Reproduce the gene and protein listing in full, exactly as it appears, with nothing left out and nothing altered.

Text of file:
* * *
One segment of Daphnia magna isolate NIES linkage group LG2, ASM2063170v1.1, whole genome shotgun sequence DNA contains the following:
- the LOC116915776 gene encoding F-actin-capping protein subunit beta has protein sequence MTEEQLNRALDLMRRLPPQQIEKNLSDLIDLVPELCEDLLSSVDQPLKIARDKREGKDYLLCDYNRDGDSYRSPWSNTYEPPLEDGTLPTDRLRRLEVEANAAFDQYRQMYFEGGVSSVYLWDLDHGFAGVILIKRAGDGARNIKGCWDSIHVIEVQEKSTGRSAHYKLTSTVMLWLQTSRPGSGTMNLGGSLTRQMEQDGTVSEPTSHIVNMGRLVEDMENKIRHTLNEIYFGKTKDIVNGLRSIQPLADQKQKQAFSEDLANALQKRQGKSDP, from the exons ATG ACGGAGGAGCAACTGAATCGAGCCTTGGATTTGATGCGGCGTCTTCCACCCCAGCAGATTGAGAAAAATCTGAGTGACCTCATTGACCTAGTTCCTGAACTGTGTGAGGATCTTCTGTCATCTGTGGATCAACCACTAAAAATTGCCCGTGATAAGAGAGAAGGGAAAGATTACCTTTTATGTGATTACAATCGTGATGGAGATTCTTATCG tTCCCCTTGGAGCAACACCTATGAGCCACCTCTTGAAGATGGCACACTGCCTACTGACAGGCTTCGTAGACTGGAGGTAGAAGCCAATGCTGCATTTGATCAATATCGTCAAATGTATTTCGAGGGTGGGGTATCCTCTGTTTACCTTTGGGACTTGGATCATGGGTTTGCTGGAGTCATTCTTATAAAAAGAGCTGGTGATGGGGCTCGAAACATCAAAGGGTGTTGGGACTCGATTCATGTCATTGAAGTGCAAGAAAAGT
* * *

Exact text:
One segment of Daphnia magna isolate NIES linkage group LG2, ASM2063170v1.1, whole genome shotgun sequence DNA contains the following:
- the LOC116915776 gene encoding F-actin-capping protein subunit beta has protein sequence MTEEQLNRALDLMRRLPPQQIEKNLSDLIDLVPELCEDLLSSVDQPLKIARDKREGKDYLLCDYNRDGDSYRSPWSNTYEPPLEDGTLPTDRLRRLEVEANAAFDQYRQMYFEGGVSSVYLWDLDHGFAGVILIKRAGDGARNIKGCWDSIHVIEVQEKSTGRSAHYKLTSTVMLWLQTSRPGSGTMNLGGSLTRQMEQDGTVSEPTSHIVNMGRLVEDMENKIRHTLNEIYFGKTKDIVNGLRSIQPLADQKQKQAFSEDLANALQKRQGKSDP, from the exons ATG ACGGAGGAGCAACTGAATCGAGCCTTGGATTTGATGCGGCGTCTTCCACCCCAGCAGATTGAGAAAAATCTGAGTGACCTCATTGACCTAGTTCCTGAACTGTGTGAGGATCTTCTGTCATCTGTGGATCAACCACTAAAAATTGCCCGTGATAAGAGAGAAGGGAAAGATTACCTTTTATGTGATTACAATCGTGATGGAGATTCTTATCG tTCCCCTTGGAGCAACACCTATGAGCCACCTCTTGAAGATGGCACACTGCCTACTGACAGGCTTCGTAGACTGGAGGTAGAAGCCAATGCTGCATTTGATCAATATCGTCAAATGTATTTCGAGGGTGGGGTATCCTCTGTTTACCTTTGGGACTTGGATCATGGGTTTGCTGGAGTCATTCTTATAAAAAGAGCTGGTGATGGGGCTCGAAACATCAAAGGGTGTTGGGACTCGATTCATGTCATTGAAGTGCAAGAAAAGT